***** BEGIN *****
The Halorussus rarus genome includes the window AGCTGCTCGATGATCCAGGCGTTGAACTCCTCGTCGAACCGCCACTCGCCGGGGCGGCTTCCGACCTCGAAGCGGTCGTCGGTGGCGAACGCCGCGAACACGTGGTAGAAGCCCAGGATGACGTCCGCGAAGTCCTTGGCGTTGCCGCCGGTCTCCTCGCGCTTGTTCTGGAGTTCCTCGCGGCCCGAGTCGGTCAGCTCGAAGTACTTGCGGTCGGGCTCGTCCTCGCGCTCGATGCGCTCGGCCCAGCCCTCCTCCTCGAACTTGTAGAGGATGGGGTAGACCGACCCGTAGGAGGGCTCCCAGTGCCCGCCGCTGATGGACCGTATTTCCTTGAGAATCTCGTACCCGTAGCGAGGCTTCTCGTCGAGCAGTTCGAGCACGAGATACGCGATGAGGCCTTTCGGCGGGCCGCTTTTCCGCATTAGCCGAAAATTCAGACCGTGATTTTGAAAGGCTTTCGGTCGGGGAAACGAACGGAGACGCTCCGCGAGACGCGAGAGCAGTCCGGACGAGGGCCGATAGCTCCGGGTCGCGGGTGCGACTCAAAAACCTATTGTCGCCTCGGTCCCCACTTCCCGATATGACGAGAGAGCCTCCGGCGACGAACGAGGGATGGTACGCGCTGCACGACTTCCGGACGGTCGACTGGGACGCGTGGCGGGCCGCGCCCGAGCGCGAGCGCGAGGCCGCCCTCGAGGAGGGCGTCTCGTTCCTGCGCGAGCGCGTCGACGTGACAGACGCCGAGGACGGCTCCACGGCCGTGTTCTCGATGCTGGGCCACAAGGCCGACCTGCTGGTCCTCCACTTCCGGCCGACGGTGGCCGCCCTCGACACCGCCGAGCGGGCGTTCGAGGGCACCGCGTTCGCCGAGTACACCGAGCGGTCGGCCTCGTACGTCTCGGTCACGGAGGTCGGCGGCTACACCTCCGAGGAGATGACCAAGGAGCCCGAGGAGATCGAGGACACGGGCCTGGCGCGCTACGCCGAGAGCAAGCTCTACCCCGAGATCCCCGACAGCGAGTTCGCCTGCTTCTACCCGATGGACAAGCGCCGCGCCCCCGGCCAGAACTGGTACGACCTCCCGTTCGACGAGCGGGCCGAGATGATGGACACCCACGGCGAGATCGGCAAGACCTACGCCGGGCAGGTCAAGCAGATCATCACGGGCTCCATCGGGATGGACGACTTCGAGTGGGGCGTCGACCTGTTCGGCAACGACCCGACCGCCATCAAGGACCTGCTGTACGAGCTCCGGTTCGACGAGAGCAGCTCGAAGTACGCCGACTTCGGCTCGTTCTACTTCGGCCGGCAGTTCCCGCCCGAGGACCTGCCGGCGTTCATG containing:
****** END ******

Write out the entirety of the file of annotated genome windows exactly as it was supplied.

The Halorussus rarus genome includes the window AGCTGCTCGATGATCCAGGCGTTGAACTCCTCGTCGAACCGCCACTCGCCGGGGCGGCTTCCGACCTCGAAGCGGTCGTCGGTGGCGAACGCCGCGAACACGTGGTAGAAGCCCAGGATGACGTCCGCGAAGTCCTTGGCGTTGCCGCCGGTCTCCTCGCGCTTGTTCTGGAGTTCCTCGCGGCCCGAGTCGGTCAGCTCGAAGTACTTGCGGTCGGGCTCGTCCTCGCGCTCGATGCGCTCGGCCCAGCCCTCCTCCTCGAACTTGTAGAGGATGGGGTAGACCGACCCGTAGGAGGGCTCCCAGTGCCCGCCGCTGATGGACCGTATTTCCTTGAGAATCTCGTACCCGTAGCGAGGCTTCTCGTCGAGCAGTTCGAGCACGAGATACGCGATGAGGCCTTTCGGCGGGCCGCTTTTCCGCATTAGCCGAAAATTCAGACCGTGATTTTGAAAGGCTTTCGGTCGGGGAAACGAACGGAGACGCTCCGCGAGACGCGAGAGCAGTCCGGACGAGGGCCGATAGCTCCGGGTCGCGGGTGCGACTCAAAAACCTATTGTCGCCTCGGTCCCCACTTCCCGATATGACGAGAGAGCCTCCGGCGACGAACGAGGGATGGTACGCGCTGCACGACTTCCGGACGGTCGACTGGGACGCGTGGCGGGCCGCGCCCGAGCGCGAGCGCGAGGCCGCCCTCGAGGAGGGCGTCTCGTTCCTGCGCGAGCGCGTCGACGTGACAGACGCCGAGGACGGCTCCACGGCCGTGTTCTCGATGCTGGGCCACAAGGCCGACCTGCTGGTCCTCCACTTCCGGCCGACGGTGGCCGCCCTCGACACCGCCGAGCGGGCGTTCGAGGGCACCGCGTTCGCCGAGTACACCGAGCGGTCGGCCTCGTACGTCTCGGTCACGGAGGTCGGCGGCTACACCTCCGAGGAGATGACCAAGGAGCCCGAGGAGATCGAGGACACGGGCCTGGCGCGCTACGCCGAGAGCAAGCTCTACCCCGAGATCCCCGACAGCGAGTTCGCCTGCTTCTACCCGATGGACAAGCGCCGCGCCCCCGGCCAGAACTGGTACGACCTCCCGTTCGACGAGCGGGCCGAGATGATGGACACCCACGGCGAGATCGGCAAGACCTACGCCGGGCAGGTCAAGCAGATCATCACGGGCTCCATCGGGATGGACGACTTCGAGTGGGGCGTCGACCTGTTCGGCAACGACCCGACCGCCATCAAGGACCTGCTGTACGAGCTCCGGTTCGACGAGAGCAGCTCGAAGTACGCCGACTTCGGCTCGTTCTACTTCGGCCGGCAGTTCCCGCCCGAGGACCTGCCGGCGTTCATG containing: